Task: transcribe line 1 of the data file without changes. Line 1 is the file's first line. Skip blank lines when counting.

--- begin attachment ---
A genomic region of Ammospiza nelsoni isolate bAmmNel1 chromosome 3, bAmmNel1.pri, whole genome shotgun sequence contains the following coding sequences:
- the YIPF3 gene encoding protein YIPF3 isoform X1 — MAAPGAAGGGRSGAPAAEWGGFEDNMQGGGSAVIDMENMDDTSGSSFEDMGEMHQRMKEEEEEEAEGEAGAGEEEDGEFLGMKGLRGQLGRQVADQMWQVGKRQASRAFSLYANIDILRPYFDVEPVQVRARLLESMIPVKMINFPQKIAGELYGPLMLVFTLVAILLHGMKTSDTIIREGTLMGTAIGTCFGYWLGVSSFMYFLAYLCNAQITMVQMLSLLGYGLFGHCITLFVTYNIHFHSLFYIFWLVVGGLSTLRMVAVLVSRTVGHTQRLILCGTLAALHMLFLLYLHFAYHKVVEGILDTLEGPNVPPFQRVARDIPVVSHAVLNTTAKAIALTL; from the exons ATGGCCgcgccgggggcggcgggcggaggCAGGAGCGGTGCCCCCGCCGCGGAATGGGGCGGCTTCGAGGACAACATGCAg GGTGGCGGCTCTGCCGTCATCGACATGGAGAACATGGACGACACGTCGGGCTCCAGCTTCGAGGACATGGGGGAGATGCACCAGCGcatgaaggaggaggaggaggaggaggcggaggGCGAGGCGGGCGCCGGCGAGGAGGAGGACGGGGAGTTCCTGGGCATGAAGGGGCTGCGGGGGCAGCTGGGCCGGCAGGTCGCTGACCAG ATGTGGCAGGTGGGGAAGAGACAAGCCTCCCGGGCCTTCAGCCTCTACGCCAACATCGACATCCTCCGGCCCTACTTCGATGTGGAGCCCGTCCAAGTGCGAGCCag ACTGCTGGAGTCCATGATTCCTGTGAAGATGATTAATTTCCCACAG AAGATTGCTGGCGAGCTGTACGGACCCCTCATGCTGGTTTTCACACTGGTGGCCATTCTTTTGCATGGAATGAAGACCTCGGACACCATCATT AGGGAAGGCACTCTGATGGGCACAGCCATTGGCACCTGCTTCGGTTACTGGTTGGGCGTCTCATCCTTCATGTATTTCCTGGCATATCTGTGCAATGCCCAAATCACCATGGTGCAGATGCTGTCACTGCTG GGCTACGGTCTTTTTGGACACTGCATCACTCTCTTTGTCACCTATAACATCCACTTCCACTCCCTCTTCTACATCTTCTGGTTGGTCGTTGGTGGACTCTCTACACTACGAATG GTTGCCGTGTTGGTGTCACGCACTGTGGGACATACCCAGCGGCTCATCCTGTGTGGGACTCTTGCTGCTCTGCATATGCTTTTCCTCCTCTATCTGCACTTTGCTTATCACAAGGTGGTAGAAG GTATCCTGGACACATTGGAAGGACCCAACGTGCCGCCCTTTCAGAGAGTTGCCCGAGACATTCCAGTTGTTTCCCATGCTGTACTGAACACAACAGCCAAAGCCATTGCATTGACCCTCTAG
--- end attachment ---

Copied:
A genomic region of Ammospiza nelsoni isolate bAmmNel1 chromosome 3, bAmmNel1.pri, whole genome shotgun sequence contains the following coding sequences: